Succeeds in most soils and situations but prefers a well-drained soil in a sunny position[1, 14]. Shade tolerant[13]. Plants live longer when grown in a poor soil[200] and also do well on lime[208]. Established plants are very drought tolerant[200], they can show distress in very severe droughts but usually recover[190]. It remains green after grass has turned brown in a drought[187]. Plants succeed in maritime gardens[233]. The plant has a very spreading root system and is usually quite invasive[233, K]. A very hardy plant, tolerating temperatures down to about -25°c[187]. Yarrow is an excellent plant for growing in lawns, meadows, orchards etc., it is tolerant of repeated close cutting and of being walked on[20, 54]. It works to improve the soil fertility[20, 54]. A very good companion plant, it improves the health of plants growing nearby and enhances their essential oil content thus making them more resistant to insect predations[14, 18, 20, 53]. There are some named forms, selected for their ornamental value[183, 238]. 'Pink' (syn. 'Rosea') has very aromatic foliage and deep pink flowers[183]. Hybridizes freely with other members of this genus[200]. A good bee plant, it is an important nectar source for many insects[24].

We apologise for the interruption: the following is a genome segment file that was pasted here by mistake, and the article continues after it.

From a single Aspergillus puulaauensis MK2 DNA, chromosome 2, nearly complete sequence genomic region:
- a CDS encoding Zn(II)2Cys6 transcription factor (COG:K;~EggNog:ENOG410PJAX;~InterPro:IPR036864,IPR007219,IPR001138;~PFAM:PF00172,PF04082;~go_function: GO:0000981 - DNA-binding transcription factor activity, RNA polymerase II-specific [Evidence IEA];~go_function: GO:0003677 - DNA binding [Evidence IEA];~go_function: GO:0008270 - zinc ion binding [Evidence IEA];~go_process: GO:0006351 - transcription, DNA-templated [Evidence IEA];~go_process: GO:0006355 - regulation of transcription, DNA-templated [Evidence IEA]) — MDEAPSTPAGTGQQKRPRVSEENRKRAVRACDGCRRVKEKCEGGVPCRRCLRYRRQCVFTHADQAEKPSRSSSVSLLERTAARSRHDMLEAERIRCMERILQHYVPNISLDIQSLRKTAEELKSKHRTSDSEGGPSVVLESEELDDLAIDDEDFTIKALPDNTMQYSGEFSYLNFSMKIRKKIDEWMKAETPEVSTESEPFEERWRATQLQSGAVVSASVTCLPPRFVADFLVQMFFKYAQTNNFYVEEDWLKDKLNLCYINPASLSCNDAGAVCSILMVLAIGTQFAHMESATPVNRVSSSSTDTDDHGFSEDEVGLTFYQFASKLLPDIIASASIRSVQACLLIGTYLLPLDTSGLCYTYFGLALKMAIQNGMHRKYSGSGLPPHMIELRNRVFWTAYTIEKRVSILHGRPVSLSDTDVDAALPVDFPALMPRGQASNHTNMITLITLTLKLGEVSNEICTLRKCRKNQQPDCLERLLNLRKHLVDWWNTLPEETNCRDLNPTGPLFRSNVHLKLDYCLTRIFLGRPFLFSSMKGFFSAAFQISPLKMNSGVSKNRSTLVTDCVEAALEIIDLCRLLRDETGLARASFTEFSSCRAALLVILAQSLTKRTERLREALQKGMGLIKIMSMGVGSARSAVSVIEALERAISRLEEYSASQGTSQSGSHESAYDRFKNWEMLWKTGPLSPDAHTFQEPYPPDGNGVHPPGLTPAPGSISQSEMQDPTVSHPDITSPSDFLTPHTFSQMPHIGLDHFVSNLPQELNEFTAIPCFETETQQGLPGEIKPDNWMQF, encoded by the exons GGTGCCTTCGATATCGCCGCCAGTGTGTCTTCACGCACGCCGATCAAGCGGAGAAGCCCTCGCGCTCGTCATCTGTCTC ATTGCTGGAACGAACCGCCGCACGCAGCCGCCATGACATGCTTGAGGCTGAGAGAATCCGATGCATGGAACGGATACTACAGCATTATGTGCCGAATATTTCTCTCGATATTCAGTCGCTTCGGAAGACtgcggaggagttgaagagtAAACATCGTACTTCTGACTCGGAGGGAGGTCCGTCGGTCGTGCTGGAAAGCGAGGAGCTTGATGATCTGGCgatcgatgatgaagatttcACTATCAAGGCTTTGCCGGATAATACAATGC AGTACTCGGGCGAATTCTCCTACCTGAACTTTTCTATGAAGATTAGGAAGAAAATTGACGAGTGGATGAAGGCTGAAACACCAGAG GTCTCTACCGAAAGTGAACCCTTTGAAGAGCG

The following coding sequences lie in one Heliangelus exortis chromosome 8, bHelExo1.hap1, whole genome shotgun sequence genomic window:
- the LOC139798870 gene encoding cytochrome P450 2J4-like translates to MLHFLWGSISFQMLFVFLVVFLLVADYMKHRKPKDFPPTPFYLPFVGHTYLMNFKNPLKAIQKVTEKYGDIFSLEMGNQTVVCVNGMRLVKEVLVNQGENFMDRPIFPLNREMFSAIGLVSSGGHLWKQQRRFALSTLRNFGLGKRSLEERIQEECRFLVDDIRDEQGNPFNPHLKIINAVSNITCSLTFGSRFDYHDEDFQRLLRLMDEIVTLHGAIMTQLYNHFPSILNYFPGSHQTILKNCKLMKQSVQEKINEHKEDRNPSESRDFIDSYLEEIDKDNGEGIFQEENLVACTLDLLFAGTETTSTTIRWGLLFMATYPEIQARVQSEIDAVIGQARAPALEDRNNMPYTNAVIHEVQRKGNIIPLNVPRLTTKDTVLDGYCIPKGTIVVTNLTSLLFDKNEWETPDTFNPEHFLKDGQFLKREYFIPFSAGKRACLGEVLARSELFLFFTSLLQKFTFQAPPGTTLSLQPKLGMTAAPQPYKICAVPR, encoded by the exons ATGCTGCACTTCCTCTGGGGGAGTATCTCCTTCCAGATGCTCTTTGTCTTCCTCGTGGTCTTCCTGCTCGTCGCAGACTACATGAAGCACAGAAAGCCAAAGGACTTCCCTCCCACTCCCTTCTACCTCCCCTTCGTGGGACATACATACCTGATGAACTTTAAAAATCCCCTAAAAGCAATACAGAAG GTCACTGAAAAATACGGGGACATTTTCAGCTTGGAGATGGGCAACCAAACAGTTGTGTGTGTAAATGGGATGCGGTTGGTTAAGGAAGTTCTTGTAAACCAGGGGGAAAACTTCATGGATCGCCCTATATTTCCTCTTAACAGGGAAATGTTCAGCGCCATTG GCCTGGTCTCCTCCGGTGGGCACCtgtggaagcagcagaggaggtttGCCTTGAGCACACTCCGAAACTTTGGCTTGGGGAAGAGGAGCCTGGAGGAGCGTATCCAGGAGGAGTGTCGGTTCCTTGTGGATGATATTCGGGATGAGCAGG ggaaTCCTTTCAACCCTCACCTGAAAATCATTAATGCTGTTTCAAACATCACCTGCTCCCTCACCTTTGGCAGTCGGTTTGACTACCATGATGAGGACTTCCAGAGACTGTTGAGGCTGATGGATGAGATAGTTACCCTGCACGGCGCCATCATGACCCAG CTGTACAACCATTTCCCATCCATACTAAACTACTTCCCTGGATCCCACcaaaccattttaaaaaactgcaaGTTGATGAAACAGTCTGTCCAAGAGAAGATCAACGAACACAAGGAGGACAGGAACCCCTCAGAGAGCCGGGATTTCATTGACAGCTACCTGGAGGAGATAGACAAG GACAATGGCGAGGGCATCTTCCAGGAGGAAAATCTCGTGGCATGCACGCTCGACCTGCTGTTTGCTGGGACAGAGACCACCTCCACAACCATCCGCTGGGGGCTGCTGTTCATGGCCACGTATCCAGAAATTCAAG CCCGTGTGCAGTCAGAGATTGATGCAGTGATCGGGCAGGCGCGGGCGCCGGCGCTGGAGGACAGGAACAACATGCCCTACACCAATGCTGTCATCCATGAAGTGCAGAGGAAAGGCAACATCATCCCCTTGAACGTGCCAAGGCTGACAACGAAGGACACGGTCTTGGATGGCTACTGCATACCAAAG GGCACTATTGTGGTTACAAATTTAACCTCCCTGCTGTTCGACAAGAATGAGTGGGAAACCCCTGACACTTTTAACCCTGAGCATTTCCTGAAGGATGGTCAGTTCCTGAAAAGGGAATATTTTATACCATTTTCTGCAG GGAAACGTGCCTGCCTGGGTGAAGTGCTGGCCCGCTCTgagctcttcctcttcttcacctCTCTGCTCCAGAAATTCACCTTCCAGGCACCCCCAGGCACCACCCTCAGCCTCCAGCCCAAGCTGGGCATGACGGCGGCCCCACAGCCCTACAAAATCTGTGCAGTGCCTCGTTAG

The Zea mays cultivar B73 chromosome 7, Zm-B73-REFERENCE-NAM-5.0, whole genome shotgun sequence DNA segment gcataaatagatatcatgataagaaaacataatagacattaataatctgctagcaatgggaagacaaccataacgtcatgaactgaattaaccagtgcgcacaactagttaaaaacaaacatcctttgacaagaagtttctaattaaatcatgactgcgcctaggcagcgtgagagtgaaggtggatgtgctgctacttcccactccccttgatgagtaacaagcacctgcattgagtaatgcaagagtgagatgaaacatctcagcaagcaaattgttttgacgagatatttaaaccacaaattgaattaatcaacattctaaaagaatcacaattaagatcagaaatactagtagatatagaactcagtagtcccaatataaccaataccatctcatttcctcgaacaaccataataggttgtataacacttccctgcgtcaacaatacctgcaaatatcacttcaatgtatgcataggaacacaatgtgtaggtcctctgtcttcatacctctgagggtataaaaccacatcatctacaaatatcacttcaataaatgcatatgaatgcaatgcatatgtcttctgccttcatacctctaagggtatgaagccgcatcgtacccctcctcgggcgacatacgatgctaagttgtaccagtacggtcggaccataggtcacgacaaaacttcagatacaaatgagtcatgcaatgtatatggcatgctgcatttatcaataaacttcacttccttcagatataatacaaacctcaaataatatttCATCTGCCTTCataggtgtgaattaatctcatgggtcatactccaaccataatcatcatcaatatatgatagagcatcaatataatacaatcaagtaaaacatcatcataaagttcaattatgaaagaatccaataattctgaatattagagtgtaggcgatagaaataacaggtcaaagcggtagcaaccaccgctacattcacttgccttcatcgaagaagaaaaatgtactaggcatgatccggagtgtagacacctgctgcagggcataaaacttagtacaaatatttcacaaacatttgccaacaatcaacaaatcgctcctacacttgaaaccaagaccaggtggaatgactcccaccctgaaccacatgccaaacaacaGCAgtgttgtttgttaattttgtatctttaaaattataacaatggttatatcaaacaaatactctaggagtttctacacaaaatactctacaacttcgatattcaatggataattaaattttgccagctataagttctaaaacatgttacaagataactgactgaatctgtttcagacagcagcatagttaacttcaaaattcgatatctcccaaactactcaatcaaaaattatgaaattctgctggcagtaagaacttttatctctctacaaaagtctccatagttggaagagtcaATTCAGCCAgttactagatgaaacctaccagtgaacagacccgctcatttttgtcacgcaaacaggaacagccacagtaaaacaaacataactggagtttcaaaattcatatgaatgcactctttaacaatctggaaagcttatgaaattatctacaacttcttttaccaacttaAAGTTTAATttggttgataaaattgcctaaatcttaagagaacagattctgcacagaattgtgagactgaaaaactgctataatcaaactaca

Seed - sow spring or early autumn in a cold frame[133]. The seed usually germinates in 1 - 3 months[133]. When large enough to handle, prick the seedlings out into individual pots and plant them out in the summer. Division in spring or autumn. Very easy, the divisions can be planted direct into their permanent positions. Divisions succeed at any time of the year. Basal cuttings of new shoots in spring. Very easy, collect the shoots when they are about 10cm tall, potting them up individually in pots and keeping them in a warm but lightly shaded position. They should root within 3 weeks and will be ready to plant out in the summer.